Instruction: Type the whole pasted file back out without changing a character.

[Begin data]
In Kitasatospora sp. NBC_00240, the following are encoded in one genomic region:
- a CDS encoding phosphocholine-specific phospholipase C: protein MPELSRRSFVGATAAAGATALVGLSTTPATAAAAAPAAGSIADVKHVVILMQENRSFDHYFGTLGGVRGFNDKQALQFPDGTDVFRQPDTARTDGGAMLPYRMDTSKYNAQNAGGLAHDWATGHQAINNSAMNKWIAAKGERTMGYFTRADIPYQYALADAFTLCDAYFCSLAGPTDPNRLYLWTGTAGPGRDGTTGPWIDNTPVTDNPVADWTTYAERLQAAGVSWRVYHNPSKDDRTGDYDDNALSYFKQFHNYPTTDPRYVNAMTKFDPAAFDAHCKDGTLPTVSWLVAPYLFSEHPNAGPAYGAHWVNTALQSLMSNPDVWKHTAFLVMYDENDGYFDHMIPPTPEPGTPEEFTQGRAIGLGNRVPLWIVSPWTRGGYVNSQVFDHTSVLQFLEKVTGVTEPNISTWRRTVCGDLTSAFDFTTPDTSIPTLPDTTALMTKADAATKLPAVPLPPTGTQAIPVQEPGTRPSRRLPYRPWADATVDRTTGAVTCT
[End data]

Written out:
In Kitasatospora sp. NBC_00240, the following are encoded in one genomic region:
- a CDS encoding phosphocholine-specific phospholipase C: protein MPELSRRSFVGATAAAGATALVGLSTTPATAAAAAPAAGSIADVKHVVILMQENRSFDHYFGTLGGVRGFNDKQALQFPDGTDVFRQPDTARTDGGAMLPYRMDTSKYNAQNAGGLAHDWATGHQAINNSAMNKWIAAKGERTMGYFTRADIPYQYALADAFTLCDAYFCSLAGPTDPNRLYLWTGTAGPGRDGTTGPWIDNTPVTDNPVADWTTYAERLQAAGVSWRVYHNPSKDDRTGDYDDNALSYFKQFHNYPTTDPRYVNAMTKFDPAAFDAHCKDGTLPTVSWLVAPYLFSEHPNAGPAYGAHWVNTALQSLMSNPDVWKHTAFLVMYDENDGYFDHMIPPTPEPGTPEEFTQGRAIGLGNRVPLWIVSPWTRGGYVNSQVFDHTSVLQFLEKVTGVTEPNISTWRRTVCGDLTSAFDFTTPDTSIPTLPDTTALMTKADAATKLPAVPLPPTGTQAIPVQEPGTRPSRRLPYRPWADATVDRTTGAVTCT